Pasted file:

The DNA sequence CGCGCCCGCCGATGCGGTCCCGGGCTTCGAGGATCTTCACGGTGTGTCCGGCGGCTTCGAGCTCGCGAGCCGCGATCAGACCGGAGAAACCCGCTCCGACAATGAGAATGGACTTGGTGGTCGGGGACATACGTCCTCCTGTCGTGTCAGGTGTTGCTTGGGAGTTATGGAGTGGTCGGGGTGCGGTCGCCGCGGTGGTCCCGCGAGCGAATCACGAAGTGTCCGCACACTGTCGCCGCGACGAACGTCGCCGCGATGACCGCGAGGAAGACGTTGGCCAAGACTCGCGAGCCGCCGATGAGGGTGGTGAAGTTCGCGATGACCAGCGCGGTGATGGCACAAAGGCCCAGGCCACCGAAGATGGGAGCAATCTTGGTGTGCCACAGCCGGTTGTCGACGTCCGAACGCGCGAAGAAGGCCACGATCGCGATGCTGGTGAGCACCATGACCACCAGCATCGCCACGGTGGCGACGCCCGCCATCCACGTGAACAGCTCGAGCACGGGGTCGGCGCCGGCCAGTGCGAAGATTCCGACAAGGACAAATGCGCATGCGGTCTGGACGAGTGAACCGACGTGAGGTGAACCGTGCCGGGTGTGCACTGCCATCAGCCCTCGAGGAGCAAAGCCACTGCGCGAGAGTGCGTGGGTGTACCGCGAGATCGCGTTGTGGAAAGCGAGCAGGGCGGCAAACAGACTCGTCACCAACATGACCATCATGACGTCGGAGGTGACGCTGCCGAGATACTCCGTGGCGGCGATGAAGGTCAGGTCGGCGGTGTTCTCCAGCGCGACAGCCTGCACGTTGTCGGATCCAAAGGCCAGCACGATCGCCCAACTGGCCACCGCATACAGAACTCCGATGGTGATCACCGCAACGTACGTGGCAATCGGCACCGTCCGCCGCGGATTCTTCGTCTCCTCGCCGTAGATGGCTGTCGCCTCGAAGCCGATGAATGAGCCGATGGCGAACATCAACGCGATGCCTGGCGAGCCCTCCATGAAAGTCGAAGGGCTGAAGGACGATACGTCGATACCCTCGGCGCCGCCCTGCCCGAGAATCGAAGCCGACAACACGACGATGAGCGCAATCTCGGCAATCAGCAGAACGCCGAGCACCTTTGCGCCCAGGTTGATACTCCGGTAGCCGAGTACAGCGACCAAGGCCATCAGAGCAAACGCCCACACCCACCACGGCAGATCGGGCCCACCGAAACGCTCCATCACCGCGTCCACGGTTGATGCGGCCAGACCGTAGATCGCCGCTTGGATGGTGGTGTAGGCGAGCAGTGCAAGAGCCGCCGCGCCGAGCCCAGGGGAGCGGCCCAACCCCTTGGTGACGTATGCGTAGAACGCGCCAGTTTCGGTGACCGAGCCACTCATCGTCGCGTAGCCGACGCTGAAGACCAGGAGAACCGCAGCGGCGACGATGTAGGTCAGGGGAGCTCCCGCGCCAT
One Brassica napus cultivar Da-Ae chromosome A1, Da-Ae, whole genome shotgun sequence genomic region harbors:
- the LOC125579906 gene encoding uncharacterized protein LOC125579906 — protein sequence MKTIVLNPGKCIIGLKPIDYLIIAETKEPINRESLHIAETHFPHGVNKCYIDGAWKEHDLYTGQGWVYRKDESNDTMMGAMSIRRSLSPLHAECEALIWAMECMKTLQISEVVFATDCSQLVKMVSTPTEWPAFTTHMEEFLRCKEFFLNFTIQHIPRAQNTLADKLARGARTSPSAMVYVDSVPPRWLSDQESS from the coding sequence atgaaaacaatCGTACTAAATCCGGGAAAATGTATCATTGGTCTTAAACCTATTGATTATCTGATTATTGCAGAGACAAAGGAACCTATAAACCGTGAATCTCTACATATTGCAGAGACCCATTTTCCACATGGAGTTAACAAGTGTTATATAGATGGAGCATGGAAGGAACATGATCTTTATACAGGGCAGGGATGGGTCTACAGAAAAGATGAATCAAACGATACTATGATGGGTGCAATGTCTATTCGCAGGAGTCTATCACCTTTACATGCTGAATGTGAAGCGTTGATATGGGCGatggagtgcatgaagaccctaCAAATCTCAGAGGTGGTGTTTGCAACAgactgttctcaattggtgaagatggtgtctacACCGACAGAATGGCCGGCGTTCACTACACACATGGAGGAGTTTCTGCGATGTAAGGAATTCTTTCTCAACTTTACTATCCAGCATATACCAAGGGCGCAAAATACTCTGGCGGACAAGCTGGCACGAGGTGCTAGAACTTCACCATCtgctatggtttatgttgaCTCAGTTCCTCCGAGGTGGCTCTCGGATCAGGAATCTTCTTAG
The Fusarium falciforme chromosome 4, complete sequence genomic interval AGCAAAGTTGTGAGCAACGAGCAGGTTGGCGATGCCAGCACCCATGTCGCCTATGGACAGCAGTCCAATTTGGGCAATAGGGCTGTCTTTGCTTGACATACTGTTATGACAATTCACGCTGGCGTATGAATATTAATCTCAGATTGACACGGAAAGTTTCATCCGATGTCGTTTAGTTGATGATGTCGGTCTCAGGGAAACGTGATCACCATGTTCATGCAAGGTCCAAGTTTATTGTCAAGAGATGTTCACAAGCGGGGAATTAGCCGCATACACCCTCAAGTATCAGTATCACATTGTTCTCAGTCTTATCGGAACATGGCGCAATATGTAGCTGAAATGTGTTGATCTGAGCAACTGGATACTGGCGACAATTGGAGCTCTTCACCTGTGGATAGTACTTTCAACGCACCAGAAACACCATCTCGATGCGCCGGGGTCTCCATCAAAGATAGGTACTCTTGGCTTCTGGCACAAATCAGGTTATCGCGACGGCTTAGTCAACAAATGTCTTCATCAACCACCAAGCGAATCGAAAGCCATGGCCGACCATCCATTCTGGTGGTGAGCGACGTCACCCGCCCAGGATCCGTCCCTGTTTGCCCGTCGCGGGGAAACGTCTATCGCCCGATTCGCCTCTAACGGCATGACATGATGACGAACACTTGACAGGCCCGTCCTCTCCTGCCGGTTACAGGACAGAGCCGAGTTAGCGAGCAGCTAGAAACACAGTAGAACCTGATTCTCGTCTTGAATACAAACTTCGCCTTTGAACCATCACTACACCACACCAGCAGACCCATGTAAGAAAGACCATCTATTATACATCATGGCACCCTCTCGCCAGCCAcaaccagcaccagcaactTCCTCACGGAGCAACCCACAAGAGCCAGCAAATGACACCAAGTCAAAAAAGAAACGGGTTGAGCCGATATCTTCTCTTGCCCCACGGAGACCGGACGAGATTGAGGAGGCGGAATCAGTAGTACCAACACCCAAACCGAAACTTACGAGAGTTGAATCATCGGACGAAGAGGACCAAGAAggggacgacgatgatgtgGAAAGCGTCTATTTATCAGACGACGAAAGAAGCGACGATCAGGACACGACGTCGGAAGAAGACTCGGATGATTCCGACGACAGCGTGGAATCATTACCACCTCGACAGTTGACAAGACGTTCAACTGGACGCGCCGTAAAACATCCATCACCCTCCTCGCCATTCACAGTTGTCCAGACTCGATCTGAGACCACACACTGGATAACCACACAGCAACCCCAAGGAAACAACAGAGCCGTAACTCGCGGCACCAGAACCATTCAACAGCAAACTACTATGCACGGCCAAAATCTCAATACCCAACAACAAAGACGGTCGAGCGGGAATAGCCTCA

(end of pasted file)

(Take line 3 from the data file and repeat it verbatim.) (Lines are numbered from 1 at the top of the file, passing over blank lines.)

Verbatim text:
- the LOC125579906 gene encoding uncharacterized protein LOC125579906 — protein sequence MKTIVLNPGKCIIGLKPIDYLIIAETKEPINRESLHIAETHFPHGVNKCYIDGAWKEHDLYTGQGWVYRKDESNDTMMGAMSIRRSLSPLHAECEALIWAMECMKTLQISEVVFATDCSQLVKMVSTPTEWPAFTTHMEEFLRCKEFFLNFTIQHIPRAQNTLADKLARGARTSPSAMVYVDSVPPRWLSDQESS from the coding sequence atgaaaacaatCGTACTAAATCCGGGAAAATGTATCATTGGTCTTAAACCTATTGATTATCTGATTATTGCAGAGACAAAGGAACCTATAAACCGTGAATCTCTACATATTGCAGAGACCCATTTTCCACATGGAGTTAACAAGTGTTATATAGATGGAGCATGGAAGGAACATGATCTTTATACAGGGCAGGGATGGGTCTACAGAAAAGATGAATCAAACGATACTATGATGGGTGCAATGTCTATTCGCAGGAGTCTATCACCTTTACATGCTGAATGTGAAGCGTTGATATGGGCGatggagtgcatgaagaccctaCAAATCTCAGAGGTGGTGTTTGCAACAgactgttctcaattggtgaagatggtgtctacACCGACAGAATGGCCGGCGTTCACTACACACATGGAGGAGTTTCTGCGATGTAAGGAATTCTTTCTCAACTTTACTATCCAGCATATACCAAGGGCGCAAAATACTCTGGCGGACAAGCTGGCACGAGGTGCTAGAACTTCACCATCtgctatggtttatgttgaCTCAGTTCCTCCGAGGTGGCTCTCGGATCAGGAATCTTCTTAG